Two Monogenetic Disorders, Activated PI3-Kinase-δ Syndrome 2 and Smith-Magenis Syndrome, in One Patient: Case Report and a Literature Review of Neurodevelopmental Impact in Primary Immunodeficiencies Associated With Disturbed PI3K Signaling

Front Pediatr. 2021 Jun 24;9:688022. doi: 10.3389/fped.2021.688022. eCollection 2021.

Abstract

Activated PI3-kinase-δ syndrome 2 (APDS2) is caused by autosomal dominant mutations in the PIK3R1 gene encoding the p85α, p55α, and p50α regulatory subunits. Most diagnosed APDS2 patients carry mutations affecting either the splice donor or splice acceptor sites of exon 11 of the PIK3R1 gene responsible for an alternative splice product and a shortened protein. The clinical presentation of APDS2 patients is highly variable, ranging from mild to profound combined immunodeficiency features as massive lymphoproliferation, increased susceptibility to bacterial and viral infections, bronchiectasis, autoimmune manifestations, and occurrence of cancer. Non-immunological features such as growth retardation and neurodevelopmental delay have been reported for APDS2 patients. Here, we describe a patient suffering from an APDS2 associated with a Smith-Magenis syndrome (SMS), a complex genetic disorder affecting, among others, neurological manifestations and review the literature describing neurodevelopmental impacts in APDS2 and other PIDs/monogenetic disorders associated with dysregulated PI3K signaling.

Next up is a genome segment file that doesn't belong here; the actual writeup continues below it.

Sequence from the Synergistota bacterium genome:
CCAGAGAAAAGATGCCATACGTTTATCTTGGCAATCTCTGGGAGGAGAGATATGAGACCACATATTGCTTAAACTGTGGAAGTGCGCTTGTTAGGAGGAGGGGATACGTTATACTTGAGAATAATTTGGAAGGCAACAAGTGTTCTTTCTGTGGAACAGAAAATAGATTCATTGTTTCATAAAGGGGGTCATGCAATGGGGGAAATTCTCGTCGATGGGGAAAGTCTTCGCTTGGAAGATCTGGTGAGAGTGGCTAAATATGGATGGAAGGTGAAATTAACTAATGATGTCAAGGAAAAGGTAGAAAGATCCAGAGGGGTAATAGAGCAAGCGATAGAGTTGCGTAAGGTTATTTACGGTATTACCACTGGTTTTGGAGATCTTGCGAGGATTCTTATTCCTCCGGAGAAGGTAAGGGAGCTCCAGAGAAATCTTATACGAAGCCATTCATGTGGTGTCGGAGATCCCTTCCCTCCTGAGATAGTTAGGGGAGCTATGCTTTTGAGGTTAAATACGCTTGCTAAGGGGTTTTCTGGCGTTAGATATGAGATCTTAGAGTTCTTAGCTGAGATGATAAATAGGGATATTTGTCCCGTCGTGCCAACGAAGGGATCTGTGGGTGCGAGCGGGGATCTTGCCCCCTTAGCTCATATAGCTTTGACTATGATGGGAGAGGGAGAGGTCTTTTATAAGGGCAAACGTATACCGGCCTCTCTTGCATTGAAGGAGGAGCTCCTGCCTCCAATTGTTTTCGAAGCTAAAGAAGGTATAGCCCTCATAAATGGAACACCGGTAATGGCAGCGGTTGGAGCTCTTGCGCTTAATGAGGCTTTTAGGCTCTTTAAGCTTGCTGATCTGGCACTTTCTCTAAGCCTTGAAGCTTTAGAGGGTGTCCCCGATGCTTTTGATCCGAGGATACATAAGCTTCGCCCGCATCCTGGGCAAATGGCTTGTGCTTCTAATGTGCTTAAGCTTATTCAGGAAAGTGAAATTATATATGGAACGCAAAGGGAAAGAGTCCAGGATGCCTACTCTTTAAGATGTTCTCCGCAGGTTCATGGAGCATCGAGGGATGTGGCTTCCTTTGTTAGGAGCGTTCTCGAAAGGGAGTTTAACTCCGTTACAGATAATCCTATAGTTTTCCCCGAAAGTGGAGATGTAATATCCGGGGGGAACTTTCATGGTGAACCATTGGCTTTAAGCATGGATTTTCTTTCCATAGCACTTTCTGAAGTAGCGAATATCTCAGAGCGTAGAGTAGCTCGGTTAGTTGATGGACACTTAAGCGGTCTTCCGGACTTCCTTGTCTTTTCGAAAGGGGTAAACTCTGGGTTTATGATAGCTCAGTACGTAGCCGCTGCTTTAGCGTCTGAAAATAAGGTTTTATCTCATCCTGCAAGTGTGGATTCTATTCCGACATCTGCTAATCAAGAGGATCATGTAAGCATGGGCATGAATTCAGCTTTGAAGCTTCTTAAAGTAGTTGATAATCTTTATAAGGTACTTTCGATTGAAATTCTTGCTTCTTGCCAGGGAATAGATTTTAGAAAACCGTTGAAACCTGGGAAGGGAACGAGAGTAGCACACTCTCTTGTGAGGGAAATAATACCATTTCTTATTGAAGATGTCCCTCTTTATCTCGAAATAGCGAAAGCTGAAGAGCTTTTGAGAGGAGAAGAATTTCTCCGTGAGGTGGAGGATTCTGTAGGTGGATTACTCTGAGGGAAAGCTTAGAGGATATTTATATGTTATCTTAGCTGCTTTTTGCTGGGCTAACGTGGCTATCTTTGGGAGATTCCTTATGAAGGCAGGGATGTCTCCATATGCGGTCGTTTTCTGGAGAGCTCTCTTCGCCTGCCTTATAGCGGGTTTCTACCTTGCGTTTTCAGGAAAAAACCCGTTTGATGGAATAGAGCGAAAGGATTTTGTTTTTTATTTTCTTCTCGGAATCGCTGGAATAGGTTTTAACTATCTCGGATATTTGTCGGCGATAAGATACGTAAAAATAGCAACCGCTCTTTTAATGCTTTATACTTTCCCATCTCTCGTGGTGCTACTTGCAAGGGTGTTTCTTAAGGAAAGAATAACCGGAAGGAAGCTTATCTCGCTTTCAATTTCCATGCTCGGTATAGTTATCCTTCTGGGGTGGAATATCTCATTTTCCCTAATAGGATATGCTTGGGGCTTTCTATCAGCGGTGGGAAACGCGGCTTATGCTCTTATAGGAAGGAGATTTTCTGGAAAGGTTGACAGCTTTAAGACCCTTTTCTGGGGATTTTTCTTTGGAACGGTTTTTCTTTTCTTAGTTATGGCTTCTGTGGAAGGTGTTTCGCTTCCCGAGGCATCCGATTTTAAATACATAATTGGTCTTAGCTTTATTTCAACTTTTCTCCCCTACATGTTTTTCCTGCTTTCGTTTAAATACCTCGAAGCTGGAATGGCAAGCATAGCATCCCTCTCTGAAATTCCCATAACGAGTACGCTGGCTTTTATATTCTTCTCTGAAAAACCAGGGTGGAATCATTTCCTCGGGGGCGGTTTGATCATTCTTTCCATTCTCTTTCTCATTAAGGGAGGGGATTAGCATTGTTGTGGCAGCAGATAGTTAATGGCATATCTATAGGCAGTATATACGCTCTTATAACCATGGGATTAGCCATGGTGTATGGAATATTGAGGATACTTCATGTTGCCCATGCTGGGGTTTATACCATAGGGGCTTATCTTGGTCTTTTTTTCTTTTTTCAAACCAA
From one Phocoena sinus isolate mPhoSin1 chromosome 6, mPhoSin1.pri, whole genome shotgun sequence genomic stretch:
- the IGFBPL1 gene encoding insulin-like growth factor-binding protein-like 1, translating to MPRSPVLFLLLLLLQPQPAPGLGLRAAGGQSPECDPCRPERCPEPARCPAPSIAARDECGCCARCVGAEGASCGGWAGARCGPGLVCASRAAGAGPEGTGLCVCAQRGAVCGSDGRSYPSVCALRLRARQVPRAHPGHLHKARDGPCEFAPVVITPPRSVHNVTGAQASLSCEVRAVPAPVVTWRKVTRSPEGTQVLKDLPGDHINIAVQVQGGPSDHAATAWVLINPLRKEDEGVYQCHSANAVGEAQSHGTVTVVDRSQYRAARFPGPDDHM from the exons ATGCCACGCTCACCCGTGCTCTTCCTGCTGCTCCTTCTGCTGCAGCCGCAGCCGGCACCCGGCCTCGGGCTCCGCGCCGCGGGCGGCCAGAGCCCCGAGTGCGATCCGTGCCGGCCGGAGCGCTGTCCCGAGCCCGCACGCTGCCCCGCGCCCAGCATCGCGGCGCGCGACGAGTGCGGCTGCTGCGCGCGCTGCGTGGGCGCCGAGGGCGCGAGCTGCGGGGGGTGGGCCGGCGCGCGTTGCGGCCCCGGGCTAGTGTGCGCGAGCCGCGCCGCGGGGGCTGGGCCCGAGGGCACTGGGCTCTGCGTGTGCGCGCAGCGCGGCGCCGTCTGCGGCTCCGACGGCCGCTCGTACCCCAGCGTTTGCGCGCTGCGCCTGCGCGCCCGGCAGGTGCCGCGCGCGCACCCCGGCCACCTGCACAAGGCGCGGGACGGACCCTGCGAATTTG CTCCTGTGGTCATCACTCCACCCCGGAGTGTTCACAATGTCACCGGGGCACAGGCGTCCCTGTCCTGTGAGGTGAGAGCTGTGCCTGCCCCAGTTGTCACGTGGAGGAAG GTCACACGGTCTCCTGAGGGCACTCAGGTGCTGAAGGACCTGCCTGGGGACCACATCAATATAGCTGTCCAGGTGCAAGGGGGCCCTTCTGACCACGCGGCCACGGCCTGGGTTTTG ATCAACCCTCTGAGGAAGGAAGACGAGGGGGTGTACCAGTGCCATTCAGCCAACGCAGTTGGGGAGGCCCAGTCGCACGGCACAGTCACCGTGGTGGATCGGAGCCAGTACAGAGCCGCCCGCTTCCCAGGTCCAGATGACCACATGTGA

Keywords: APDS2; PI3K signaling; PIK3R1; neurodevelopmental impact; primary immunodeficiency.

Publication types

  • Case Reports